individual members who are more politically engaged back home, whether that’s in progressive community initiatives or supporting international solidarity movements, the only thing that’s changed for us is the sense of the scope and the scale of what’s wrong – We haven’t felt as if we’ve mellowed at all. As for the new record, well it’s just a different writing style.” Over the years the band’s writing style has proven itself as a tried and tested method. It’s a formula that works, but one that Hannah can’t really put his finger on. “It’s just a big mish-mash really; sometimes it’s easier when you’re playing with friends… sometimes. But again, Beaver is the only guy with any training or musical background so it’s sometimes hard to communicate ideas.” Ideas are something Propagandhi are rarely short on. One of the key areas of focus for the band has always been the discussion of ideas relating to social change. So much so that Hannah and band-mate Jord Samolesky created G7 Welcoming Committee: a record label with the purpose of providing an outlet for bands with ideas of social change. In recent times that has taken a bit of a backseat as the two focused their time on Propagandhi. “The reason I pulled back from the G7 thing was to do the band full time, and that’s taken up all of 2009, and actually most of 2008 too, so that’ll probably be it until next year.” “When we’re home, Jord does a lot of organising with the Canadian Haiti Action Network, he does a lot of stuff in the Refugee Centre down town, Beaver is working on a music programme in a poor area of the city. Also OCAP (Ontario Coalition Against Poverty,) they’re a kick ass organisation.” Propagandhi’s music has always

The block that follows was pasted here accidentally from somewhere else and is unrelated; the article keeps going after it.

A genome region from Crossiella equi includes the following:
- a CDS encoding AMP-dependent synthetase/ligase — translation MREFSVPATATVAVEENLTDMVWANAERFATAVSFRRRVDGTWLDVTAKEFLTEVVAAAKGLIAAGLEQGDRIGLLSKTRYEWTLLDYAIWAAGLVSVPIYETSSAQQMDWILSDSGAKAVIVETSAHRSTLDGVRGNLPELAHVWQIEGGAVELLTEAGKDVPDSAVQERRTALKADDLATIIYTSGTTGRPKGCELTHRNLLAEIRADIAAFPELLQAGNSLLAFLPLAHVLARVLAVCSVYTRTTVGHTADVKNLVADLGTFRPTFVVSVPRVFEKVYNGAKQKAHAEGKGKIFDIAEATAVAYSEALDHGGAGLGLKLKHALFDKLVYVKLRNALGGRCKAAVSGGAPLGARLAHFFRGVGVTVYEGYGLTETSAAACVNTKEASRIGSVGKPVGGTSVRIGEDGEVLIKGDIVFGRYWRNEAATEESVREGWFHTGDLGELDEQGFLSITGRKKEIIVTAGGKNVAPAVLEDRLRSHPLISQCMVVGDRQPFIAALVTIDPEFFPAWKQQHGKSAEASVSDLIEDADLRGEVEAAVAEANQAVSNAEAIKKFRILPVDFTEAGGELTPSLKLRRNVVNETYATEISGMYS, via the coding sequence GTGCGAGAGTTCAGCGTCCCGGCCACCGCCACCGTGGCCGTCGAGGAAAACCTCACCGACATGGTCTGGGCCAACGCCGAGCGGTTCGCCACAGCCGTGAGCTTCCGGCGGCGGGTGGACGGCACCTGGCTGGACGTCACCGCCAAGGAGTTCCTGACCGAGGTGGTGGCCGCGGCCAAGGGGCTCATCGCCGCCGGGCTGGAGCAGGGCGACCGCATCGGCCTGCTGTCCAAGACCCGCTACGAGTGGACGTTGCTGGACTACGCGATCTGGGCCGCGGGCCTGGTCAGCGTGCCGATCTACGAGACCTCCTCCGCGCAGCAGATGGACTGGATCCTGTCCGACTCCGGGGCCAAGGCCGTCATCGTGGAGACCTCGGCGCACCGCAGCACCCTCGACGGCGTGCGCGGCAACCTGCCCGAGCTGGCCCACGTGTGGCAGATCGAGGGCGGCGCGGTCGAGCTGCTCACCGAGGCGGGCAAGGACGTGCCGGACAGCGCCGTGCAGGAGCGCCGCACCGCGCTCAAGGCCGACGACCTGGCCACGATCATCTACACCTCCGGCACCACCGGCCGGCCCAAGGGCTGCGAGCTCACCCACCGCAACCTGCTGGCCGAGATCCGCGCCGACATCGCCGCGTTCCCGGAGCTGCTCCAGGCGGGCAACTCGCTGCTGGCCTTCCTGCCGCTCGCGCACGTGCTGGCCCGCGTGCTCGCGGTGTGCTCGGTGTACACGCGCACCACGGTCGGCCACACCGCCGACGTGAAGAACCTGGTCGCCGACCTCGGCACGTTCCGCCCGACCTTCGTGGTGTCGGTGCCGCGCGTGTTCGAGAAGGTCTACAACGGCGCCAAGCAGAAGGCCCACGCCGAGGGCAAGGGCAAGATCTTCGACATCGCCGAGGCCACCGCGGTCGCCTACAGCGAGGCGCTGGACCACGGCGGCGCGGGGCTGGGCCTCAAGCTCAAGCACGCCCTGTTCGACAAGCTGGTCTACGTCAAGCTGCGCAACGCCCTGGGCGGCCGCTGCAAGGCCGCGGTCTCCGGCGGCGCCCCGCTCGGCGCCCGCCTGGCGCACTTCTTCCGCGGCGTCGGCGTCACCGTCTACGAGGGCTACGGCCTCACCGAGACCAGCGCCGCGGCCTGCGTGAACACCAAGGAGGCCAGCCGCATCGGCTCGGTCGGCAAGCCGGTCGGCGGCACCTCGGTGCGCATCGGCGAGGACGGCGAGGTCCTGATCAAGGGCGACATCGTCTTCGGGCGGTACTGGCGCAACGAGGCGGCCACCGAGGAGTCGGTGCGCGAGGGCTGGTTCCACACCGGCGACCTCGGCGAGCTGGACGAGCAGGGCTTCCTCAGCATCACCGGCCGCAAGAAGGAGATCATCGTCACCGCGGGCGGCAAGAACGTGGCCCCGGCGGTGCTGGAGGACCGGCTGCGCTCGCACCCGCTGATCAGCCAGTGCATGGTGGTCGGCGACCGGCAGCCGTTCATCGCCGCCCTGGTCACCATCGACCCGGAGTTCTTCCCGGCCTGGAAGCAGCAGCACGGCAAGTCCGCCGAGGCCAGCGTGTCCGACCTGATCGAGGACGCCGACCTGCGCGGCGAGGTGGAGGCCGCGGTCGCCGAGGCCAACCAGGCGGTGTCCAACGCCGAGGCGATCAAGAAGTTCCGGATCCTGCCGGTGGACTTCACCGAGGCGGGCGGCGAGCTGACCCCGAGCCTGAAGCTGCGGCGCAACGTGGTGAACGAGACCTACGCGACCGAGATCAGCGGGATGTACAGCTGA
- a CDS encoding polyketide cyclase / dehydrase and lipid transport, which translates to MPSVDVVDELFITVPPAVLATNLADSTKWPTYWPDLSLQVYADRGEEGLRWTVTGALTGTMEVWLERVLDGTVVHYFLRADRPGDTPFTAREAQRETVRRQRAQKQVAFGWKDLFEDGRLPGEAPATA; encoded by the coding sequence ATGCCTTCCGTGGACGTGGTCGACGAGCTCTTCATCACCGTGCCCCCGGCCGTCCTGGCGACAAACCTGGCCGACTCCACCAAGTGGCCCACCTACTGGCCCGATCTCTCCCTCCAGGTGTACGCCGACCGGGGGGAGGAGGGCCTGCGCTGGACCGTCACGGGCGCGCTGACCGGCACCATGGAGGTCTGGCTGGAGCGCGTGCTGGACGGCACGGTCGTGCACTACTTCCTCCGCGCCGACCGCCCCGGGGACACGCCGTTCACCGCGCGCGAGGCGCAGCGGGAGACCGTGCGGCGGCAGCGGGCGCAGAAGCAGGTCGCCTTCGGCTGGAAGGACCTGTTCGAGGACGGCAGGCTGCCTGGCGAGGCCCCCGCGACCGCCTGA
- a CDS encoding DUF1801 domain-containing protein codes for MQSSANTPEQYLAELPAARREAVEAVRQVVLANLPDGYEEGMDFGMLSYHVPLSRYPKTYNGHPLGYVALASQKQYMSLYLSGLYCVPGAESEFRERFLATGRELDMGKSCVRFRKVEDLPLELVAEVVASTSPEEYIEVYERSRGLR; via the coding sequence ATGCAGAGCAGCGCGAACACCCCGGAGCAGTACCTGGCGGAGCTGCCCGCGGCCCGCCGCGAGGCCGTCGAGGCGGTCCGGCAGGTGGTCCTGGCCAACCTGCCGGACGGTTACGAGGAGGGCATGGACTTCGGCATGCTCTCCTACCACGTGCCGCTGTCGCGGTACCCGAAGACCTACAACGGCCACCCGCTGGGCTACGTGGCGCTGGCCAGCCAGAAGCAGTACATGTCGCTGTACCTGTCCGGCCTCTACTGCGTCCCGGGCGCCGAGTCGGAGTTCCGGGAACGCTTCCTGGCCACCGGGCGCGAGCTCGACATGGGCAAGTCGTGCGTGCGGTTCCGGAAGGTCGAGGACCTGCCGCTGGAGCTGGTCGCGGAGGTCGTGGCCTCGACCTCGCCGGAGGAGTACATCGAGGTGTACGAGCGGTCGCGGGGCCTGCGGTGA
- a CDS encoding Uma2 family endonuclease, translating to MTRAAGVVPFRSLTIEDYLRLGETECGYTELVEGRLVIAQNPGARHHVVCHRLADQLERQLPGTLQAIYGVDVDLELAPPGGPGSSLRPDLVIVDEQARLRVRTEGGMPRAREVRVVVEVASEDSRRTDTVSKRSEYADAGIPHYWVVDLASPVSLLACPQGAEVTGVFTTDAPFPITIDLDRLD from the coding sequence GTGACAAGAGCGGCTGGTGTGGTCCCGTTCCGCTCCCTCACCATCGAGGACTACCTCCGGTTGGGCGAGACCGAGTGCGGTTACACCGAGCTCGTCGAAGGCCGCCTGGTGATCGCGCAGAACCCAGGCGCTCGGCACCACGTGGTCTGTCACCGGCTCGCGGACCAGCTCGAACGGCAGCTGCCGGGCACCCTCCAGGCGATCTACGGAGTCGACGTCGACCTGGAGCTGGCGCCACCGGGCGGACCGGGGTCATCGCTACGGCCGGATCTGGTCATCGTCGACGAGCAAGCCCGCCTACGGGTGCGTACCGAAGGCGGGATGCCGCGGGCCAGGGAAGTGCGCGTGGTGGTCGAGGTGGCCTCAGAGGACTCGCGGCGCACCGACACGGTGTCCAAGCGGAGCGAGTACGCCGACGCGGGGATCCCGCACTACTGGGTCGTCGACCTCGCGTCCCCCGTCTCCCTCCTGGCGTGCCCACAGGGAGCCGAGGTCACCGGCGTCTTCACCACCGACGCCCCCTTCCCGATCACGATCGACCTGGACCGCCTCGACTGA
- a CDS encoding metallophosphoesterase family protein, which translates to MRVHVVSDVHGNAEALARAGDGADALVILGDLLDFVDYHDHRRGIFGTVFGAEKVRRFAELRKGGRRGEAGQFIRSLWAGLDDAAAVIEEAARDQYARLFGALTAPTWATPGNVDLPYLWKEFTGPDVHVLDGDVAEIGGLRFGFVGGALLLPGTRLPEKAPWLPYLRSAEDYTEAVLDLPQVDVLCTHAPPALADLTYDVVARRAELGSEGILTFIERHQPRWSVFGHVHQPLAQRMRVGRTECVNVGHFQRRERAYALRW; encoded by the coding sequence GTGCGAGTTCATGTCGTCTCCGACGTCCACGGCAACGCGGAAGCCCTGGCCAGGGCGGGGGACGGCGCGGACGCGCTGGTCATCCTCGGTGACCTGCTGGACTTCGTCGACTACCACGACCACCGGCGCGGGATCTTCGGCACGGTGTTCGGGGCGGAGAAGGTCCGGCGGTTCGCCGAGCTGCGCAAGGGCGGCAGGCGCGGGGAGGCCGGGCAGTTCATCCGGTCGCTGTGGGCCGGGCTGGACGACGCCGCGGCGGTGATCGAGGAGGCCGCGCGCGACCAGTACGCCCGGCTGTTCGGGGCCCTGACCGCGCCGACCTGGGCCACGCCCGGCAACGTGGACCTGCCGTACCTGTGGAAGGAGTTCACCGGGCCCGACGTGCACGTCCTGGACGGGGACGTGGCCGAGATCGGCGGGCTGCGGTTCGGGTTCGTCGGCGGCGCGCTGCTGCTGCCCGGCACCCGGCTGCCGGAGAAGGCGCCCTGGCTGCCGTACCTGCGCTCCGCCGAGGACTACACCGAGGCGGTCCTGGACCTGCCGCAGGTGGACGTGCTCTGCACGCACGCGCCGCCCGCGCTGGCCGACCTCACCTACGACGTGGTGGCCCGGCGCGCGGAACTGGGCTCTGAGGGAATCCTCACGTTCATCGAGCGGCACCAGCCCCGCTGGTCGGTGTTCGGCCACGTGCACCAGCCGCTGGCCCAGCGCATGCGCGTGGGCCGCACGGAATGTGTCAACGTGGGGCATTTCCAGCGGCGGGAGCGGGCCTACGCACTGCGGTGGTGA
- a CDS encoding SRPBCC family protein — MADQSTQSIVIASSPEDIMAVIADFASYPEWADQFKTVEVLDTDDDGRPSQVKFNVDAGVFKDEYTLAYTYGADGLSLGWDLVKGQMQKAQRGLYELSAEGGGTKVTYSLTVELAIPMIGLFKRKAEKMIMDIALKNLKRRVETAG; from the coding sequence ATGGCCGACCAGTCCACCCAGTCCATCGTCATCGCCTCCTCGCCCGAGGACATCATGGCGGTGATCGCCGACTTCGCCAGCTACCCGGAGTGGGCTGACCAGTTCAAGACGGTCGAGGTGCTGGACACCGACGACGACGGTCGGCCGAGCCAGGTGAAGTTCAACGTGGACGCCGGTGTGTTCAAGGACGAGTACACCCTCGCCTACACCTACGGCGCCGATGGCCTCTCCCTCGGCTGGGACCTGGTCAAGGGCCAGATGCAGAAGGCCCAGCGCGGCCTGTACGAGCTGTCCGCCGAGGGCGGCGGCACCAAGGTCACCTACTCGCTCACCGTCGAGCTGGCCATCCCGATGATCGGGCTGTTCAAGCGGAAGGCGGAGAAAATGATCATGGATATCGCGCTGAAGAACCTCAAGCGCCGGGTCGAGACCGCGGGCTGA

been political in its lyrics and has stayed pretty true to its punk and thrash origins. Punks aren’t necessarily political as we all know – so do the band ever get stick from crowds for their political beliefs? “Not really; not much anymore. It seems like a lot of those people have been weeded out over the years and they don’t come to shows any more, like back in the nineties, a lot of people were quite aggressive to the things we were saying but thankfully, that died down towards the end of the nineties…” Not wanting to dwell too much on the past and talk about the Fat Wreck days but it would be fair to say that there were some bands who hung around that scene who have, effectively, sold out on the political aspect of their music in order to make a quick penny. This is undoubtedly a topic which has been much debated by Hannah. “The idea of “selling out” is hard because there is a spectrum of compromises you have to make within the framework of a capitalist society, and ones that we have to make sometimes, although we might not like them, but some people have a different zone, where that changes from necessary compromise to a “Sell-Out.” “Not everyone agrees with this, but take a
band like Rage Against the Machine, they did something worthwhile with what they did with a major label; I don’t think it’s impossible to use ubiquitous media to a large degree and come out with a positive experience.” “But it’s not for us, none of us has the facility to engage with mass media- We’re just these guys, we’re not well spoken, we play songs that aren’t particularly well received by the general public. Even the things we talk about has the capacity to offend more peoples core values explicitly than say, Rage, so there’d be no point in moving to a bigger label, it’d just be the same people listening to us anyways.” He exclaims. Regardless of how many people are listening, Propagandhi consistently release material which attracts an audience who are tuned in to what’s going on in the world. So with another successful album and tour in the bag Hannah is clear in his mind as to the next step for Propagandhi. “Go home, get our heads together and start, as far as the band goes, putting together new material to record next year, politically, Jord has his work with the community stuff he’s doing, Beaver has the music programme, and I’ll try and help out somewhere!”